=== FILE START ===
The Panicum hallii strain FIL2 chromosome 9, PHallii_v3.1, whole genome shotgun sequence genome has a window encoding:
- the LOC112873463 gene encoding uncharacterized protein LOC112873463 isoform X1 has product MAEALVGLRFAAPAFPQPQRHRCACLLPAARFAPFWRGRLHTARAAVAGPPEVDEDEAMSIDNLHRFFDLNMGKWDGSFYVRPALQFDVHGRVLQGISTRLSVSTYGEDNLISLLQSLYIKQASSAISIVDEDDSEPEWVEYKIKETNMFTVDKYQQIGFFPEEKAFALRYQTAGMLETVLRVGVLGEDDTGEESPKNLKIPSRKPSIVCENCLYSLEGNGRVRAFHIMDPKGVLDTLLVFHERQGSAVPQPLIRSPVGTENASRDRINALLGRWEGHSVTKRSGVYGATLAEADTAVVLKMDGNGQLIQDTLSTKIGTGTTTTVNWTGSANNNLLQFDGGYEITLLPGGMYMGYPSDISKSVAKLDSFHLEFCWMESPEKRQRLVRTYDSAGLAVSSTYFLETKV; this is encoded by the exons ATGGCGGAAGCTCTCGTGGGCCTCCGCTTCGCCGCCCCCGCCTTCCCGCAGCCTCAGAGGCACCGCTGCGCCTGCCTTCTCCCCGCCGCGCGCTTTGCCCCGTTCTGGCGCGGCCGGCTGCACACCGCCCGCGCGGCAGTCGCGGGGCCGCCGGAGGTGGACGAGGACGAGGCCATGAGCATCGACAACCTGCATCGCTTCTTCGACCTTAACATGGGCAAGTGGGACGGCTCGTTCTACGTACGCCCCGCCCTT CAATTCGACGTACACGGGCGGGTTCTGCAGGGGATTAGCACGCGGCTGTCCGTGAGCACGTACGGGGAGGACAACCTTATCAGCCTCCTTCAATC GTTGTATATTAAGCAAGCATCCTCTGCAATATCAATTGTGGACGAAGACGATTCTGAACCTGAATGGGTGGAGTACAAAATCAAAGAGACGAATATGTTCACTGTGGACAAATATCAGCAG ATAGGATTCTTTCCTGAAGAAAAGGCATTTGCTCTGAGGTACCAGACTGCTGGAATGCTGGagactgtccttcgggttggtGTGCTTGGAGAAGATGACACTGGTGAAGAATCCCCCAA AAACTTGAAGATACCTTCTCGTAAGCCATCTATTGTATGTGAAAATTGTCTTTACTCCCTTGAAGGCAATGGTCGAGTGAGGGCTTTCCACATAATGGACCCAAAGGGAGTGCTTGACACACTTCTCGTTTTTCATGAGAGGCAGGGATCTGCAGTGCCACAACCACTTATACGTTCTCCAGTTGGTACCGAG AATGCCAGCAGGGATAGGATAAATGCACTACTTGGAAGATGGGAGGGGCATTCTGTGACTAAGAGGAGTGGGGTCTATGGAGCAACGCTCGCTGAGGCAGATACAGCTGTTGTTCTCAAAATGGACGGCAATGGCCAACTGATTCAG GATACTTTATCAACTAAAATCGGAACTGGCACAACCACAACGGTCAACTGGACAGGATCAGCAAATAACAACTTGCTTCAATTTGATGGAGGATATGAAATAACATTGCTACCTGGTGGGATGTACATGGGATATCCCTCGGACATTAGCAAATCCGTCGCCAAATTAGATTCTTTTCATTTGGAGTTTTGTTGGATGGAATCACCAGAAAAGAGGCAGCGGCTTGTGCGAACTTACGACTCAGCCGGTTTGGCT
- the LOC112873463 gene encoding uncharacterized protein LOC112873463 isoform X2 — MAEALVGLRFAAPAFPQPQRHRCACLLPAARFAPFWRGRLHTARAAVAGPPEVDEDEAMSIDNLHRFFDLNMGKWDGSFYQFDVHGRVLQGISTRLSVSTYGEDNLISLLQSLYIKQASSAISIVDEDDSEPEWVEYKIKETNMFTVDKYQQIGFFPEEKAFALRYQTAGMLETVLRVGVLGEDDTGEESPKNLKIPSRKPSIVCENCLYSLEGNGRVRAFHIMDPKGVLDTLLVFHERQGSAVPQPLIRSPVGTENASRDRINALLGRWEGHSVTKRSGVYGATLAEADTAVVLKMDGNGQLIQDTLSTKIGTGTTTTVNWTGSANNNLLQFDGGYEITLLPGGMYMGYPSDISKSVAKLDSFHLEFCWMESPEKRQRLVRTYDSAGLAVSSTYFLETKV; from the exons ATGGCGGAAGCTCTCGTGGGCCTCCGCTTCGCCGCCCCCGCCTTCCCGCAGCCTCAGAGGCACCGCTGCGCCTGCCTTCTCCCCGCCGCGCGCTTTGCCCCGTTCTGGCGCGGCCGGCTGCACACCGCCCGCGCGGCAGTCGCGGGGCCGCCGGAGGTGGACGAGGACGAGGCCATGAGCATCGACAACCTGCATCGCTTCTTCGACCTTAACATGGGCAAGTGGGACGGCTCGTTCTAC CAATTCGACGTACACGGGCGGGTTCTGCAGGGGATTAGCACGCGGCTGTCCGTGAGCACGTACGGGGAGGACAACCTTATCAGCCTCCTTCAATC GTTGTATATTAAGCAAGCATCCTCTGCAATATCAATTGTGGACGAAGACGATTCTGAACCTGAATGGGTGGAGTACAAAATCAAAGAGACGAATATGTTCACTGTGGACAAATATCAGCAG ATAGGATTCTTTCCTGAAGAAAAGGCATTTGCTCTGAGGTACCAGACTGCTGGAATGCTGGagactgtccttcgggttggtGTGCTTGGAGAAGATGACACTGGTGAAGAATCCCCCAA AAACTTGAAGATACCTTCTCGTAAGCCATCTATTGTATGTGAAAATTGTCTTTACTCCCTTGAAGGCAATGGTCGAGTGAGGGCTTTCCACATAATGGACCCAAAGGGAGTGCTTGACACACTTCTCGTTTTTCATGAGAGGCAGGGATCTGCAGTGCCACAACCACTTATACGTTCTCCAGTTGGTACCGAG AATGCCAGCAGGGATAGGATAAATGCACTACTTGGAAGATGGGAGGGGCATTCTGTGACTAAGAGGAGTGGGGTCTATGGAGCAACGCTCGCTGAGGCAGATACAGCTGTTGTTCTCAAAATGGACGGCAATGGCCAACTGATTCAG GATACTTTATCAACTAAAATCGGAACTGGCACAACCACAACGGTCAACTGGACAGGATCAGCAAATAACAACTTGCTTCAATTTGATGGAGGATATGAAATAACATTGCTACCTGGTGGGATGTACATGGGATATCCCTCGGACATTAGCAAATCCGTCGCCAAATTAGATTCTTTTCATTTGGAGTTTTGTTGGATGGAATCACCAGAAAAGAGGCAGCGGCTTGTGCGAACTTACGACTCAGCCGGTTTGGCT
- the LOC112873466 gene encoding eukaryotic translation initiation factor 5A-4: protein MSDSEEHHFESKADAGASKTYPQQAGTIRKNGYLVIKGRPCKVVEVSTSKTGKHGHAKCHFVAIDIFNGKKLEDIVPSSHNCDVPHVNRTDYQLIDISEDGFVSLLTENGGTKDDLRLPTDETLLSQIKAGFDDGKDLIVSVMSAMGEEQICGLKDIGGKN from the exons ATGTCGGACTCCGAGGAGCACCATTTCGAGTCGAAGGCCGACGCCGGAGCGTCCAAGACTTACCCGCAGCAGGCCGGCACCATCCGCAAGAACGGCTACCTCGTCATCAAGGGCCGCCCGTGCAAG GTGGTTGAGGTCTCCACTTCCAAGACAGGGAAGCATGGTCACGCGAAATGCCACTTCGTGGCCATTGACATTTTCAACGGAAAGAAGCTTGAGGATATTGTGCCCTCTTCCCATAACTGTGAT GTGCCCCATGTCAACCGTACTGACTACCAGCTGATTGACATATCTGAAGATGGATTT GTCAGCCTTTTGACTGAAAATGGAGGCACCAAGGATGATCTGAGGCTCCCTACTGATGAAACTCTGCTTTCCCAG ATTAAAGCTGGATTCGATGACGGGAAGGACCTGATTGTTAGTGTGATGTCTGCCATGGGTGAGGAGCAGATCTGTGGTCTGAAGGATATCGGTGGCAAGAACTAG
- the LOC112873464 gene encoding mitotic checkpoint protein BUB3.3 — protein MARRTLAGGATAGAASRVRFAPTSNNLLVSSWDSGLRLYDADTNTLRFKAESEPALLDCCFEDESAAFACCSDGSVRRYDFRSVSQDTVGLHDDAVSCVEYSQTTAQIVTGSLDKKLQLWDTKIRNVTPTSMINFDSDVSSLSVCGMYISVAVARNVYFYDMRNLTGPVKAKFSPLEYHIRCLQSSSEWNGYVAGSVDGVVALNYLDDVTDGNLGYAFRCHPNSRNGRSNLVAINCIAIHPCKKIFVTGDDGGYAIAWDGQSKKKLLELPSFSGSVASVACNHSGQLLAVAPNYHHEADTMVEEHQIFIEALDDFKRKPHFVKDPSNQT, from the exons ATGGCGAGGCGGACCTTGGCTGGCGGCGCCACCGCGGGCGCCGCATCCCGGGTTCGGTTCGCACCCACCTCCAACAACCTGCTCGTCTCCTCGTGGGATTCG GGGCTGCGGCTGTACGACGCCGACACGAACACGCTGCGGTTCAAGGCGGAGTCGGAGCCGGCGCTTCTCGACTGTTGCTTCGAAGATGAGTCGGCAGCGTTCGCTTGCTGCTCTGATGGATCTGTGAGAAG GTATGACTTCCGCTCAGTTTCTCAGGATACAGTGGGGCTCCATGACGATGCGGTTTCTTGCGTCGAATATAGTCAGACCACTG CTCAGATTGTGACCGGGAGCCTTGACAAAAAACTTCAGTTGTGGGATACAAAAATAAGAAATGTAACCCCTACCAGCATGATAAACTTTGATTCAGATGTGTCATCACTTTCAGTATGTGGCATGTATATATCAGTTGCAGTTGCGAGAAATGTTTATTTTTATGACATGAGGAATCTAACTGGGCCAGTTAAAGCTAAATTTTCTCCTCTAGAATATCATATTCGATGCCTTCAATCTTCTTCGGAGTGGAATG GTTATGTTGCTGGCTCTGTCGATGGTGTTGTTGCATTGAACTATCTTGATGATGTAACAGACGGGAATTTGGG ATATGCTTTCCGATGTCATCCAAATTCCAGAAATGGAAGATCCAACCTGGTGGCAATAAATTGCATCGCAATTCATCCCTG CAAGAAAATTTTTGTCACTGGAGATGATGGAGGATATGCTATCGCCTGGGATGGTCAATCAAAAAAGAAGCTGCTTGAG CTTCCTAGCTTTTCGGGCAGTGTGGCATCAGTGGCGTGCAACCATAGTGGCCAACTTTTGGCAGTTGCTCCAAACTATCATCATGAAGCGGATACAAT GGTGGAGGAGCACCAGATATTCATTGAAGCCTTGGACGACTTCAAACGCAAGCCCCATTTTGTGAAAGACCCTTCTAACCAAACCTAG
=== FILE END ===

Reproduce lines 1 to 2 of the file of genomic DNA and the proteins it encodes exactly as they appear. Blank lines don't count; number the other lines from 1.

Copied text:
The Panicum hallii strain FIL2 chromosome 9, PHallii_v3.1, whole genome shotgun sequence genome has a window encoding:
- the LOC112873463 gene encoding uncharacterized protein LOC112873463 isoform X1 has product MAEALVGLRFAAPAFPQPQRHRCACLLPAARFAPFWRGRLHTARAAVAGPPEVDEDEAMSIDNLHRFFDLNMGKWDGSFYVRPALQFDVHGRVLQGISTRLSVSTYGEDNLISLLQSLYIKQASSAISIVDEDDSEPEWVEYKIKETNMFTVDKYQQIGFFPEEKAFALRYQTAGMLETVLRVGVLGEDDTGEESPKNLKIPSRKPSIVCENCLYSLEGNGRVRAFHIMDPKGVLDTLLVFHERQGSAVPQPLIRSPVGTENASRDRINALLGRWEGHSVTKRSGVYGATLAEADTAVVLKMDGNGQLIQDTLSTKIGTGTTTTVNWTGSANNNLLQFDGGYEITLLPGGMYMGYPSDISKSVAKLDSFHLEFCWMESPEKRQRLVRTYDSAGLAVSSTYFLETKV; this is encoded by the exons ATGGCGGAAGCTCTCGTGGGCCTCCGCTTCGCCGCCCCCGCCTTCCCGCAGCCTCAGAGGCACCGCTGCGCCTGCCTTCTCCCCGCCGCGCGCTTTGCCCCGTTCTGGCGCGGCCGGCTGCACACCGCCCGCGCGGCAGTCGCGGGGCCGCCGGAGGTGGACGAGGACGAGGCCATGAGCATCGACAACCTGCATCGCTTCTTCGACCTTAACATGGGCAAGTGGGACGGCTCGTTCTACGTACGCCCCGCCCTT CAATTCGACGTACACGGGCGGGTTCTGCAGGGGATTAGCACGCGGCTGTCCGTGAGCACGTACGGGGAGGACAACCTTATCAGCCTCCTTCAATC GTTGTATATTAAGCAAGCATCCTCTGCAATATCAATTGTGGACGAAGACGATTCTGAACCTGAATGGGTGGAGTACAAAATCAAAGAGACGAATATGTTCACTGTGGACAAATATCAGCAG ATAGGATTCTTTCCTGAAGAAAAGGCATTTGCTCTGAGGTACCAGACTGCTGGAATGCTGGagactgtccttcgggttggtGTGCTTGGAGAAGATGACACTGGTGAAGAATCCCCCAA AAACTTGAAGATACCTTCTCGTAAGCCATCTATTGTATGTGAAAATTGTCTTTACTCCCTTGAAGGCAATGGTCGAGTGAGGGCTTTCCACATAATGGACCCAAAGGGAGTGCTTGACACACTTCTCGTTTTTCATGAGAGGCAGGGATCTGCAGTGCCACAACCACTTATACGTTCTCCAGTTGGTACCGAG AATGCCAGCAGGGATAGGATAAATGCACTACTTGGAAGATGGGAGGGGCATTCTGTGACTAAGAGGAGTGGGGTCTATGGAGCAACGCTCGCTGAGGCAGATACAGCTGTTGTTCTCAAAATGGACGGCAATGGCCAACTGATTCAG GATACTTTATCAACTAAAATCGGAACTGGCACAACCACAACGGTCAACTGGACAGGATCAGCAAATAACAACTTGCTTCAATTTGATGGAGGATATGAAATAACATTGCTACCTGGTGGGATGTACATGGGATATCCCTCGGACATTAGCAAATCCGTCGCCAAATTAGATTCTTTTCATTTGGAGTTTTGTTGGATGGAATCACCAGAAAAGAGGCAGCGGCTTGTGCGAACTTACGACTCAGCCGGTTTGGCT